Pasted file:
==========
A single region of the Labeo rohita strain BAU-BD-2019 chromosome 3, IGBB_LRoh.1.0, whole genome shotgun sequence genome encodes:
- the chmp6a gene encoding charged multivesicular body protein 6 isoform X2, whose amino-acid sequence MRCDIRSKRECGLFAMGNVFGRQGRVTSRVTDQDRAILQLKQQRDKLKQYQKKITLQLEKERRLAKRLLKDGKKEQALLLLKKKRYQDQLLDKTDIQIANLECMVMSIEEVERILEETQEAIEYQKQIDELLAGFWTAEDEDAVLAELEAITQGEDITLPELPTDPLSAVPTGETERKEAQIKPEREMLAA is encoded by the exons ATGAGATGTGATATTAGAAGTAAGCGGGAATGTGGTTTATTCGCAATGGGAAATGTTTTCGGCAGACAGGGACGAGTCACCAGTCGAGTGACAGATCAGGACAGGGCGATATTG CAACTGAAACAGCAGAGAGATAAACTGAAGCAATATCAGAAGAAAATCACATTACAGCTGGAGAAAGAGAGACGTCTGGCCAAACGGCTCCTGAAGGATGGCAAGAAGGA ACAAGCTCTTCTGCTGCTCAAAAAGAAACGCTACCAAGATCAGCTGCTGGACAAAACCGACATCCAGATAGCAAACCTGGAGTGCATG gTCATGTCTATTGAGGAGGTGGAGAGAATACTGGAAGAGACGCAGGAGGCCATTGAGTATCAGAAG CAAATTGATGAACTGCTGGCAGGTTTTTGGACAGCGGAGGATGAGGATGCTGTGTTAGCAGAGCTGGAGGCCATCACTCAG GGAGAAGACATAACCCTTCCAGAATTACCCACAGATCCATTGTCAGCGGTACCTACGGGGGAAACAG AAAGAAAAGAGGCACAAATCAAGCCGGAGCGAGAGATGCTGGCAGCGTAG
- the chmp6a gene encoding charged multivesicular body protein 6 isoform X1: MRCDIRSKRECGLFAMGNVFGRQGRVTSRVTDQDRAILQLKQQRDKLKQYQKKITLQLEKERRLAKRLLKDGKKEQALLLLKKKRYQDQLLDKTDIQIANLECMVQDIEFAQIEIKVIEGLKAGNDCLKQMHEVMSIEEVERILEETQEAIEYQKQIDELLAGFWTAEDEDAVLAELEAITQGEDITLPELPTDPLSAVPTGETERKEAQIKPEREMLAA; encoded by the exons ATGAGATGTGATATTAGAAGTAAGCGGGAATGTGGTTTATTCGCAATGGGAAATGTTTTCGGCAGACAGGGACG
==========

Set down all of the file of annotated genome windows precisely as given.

A single region of the Labeo rohita strain BAU-BD-2019 chromosome 3, IGBB_LRoh.1.0, whole genome shotgun sequence genome encodes:
- the chmp6a gene encoding charged multivesicular body protein 6 isoform X2, whose amino-acid sequence MRCDIRSKRECGLFAMGNVFGRQGRVTSRVTDQDRAILQLKQQRDKLKQYQKKITLQLEKERRLAKRLLKDGKKEQALLLLKKKRYQDQLLDKTDIQIANLECMVMSIEEVERILEETQEAIEYQKQIDELLAGFWTAEDEDAVLAELEAITQGEDITLPELPTDPLSAVPTGETERKEAQIKPEREMLAA is encoded by the exons ATGAGATGTGATATTAGAAGTAAGCGGGAATGTGGTTTATTCGCAATGGGAAATGTTTTCGGCAGACAGGGACGAGTCACCAGTCGAGTGACAGATCAGGACAGGGCGATATTG CAACTGAAACAGCAGAGAGATAAACTGAAGCAATATCAGAAGAAAATCACATTACAGCTGGAGAAAGAGAGACGTCTGGCCAAACGGCTCCTGAAGGATGGCAAGAAGGA ACAAGCTCTTCTGCTGCTCAAAAAGAAACGCTACCAAGATCAGCTGCTGGACAAAACCGACATCCAGATAGCAAACCTGGAGTGCATG gTCATGTCTATTGAGGAGGTGGAGAGAATACTGGAAGAGACGCAGGAGGCCATTGAGTATCAGAAG CAAATTGATGAACTGCTGGCAGGTTTTTGGACAGCGGAGGATGAGGATGCTGTGTTAGCAGAGCTGGAGGCCATCACTCAG GGAGAAGACATAACCCTTCCAGAATTACCCACAGATCCATTGTCAGCGGTACCTACGGGGGAAACAG AAAGAAAAGAGGCACAAATCAAGCCGGAGCGAGAGATGCTGGCAGCGTAG
- the chmp6a gene encoding charged multivesicular body protein 6 isoform X1: MRCDIRSKRECGLFAMGNVFGRQGRVTSRVTDQDRAILQLKQQRDKLKQYQKKITLQLEKERRLAKRLLKDGKKEQALLLLKKKRYQDQLLDKTDIQIANLECMVQDIEFAQIEIKVIEGLKAGNDCLKQMHEVMSIEEVERILEETQEAIEYQKQIDELLAGFWTAEDEDAVLAELEAITQGEDITLPELPTDPLSAVPTGETERKEAQIKPEREMLAA; encoded by the exons ATGAGATGTGATATTAGAAGTAAGCGGGAATGTGGTTTATTCGCAATGGGAAATGTTTTCGGCAGACAGGGACG